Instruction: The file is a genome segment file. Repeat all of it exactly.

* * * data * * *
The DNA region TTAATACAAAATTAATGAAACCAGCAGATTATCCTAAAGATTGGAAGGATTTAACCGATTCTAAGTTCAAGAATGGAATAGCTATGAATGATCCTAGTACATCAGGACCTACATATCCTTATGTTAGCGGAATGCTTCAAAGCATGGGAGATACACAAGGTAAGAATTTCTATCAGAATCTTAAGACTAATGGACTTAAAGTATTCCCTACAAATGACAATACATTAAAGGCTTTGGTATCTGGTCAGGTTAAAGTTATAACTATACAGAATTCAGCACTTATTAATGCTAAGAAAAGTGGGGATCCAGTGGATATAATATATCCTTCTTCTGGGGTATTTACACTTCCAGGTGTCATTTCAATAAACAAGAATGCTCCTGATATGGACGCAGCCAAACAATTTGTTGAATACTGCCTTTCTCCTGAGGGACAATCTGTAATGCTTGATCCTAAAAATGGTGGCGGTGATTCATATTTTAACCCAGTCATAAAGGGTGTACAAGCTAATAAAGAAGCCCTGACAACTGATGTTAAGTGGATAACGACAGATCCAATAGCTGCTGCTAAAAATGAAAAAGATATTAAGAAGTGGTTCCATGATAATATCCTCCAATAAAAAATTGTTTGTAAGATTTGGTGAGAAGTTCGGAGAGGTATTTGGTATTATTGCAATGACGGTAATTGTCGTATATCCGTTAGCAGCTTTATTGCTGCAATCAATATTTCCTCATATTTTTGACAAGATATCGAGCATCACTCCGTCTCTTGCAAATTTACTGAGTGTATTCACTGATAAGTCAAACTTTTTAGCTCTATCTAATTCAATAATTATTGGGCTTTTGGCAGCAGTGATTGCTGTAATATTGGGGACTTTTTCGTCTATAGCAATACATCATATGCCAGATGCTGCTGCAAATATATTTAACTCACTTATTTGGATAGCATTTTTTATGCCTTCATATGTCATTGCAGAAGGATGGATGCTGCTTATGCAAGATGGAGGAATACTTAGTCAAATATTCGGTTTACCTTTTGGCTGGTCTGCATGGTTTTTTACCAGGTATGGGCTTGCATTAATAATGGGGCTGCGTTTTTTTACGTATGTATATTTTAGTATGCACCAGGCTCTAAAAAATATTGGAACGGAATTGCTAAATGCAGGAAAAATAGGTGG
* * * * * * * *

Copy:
The DNA region TTAATACAAAATTAATGAAACCAGCAGATTATCCTAAAGATTGGAAGGATTTAACCGATTCTAAGTTCAAGAATGGAATAGCTATGAATGATCCTAGTACATCAGGACCTACATATCCTTATGTTAGCGGAATGCTTCAAAGCATGGGAGATACACAAGGTAAGAATTTCTATCAGAATCTTAAGACTAATGGACTTAAAGTATTCCCTACAAATGACAATACATTAAAGGCTTTGGTATCTGGTCAGGTTAAAGTTATAACTATACAGAATTCAGCACTTATTAATGCTAAGAAAAGTGGGGATCCAGTGGATATAATATATCCTTCTTCTGGGGTATTTACACTTCCAGGTGTCATTTCAATAAACAAGAATGCTCCTGATATGGACGCAGCCAAACAATTTGTTGAATACTGCCTTTCTCCTGAGGGACAATCTGTAATGCTTGATCCTAAAAATGGTGGCGGTGATTCATATTTTAACCCAGTCATAAAGGGTGTACAAGCTAATAAAGAAGCCCTGACAACTGATGTTAAGTGGATAACGACAGATCCAATAGCTGCTGCTAAAAATGAAAAAGATATTAAGAAGTGGTTCCATGATAATATCCTCCAATAAAAAATTGTTTGTAAGATTTGGTGAGAAGTTCGGAGAGGTATTTGGTATTATTGCAATGACGGTAATTGTCGTATATCCGTTAGCAGCTTTATTGCTGCAATCAATATTTCCTCATATTTTTGACAAGATATCGAGCATCACTCCGTCTCTTGCAAATTTACTGAGTGTATTCACTGATAAGTCAAACTTTTTAGCTCTATCTAATTCAATAATTATTGGGCTTTTGGCAGCAGTGATTGCTGTAATATTGGGGACTTTTTCGTCTATAGCAATACATCATATGCCAGATGCTGCTGCAAATATATTTAACTCACTTATTTGGATAGCATTTTTTATGCCTTCATATGTCATTGCAGAAGGATGGATGCTGCTTATGCAAGATGGAGGAATACTTAGTCAAATATTCGGTTTACCTTTTGGCTGGTCTGCATGGTTTTTTACCAGGTATGGGCTTGCATTAATAATGGGGCTGCGTTTTTTTACGTATGTATATTTTAGTATGCACCAGGCTCTAAAAAATATTGGAACGGAATTGCTAAATGCAGGAAAAATAGGTGG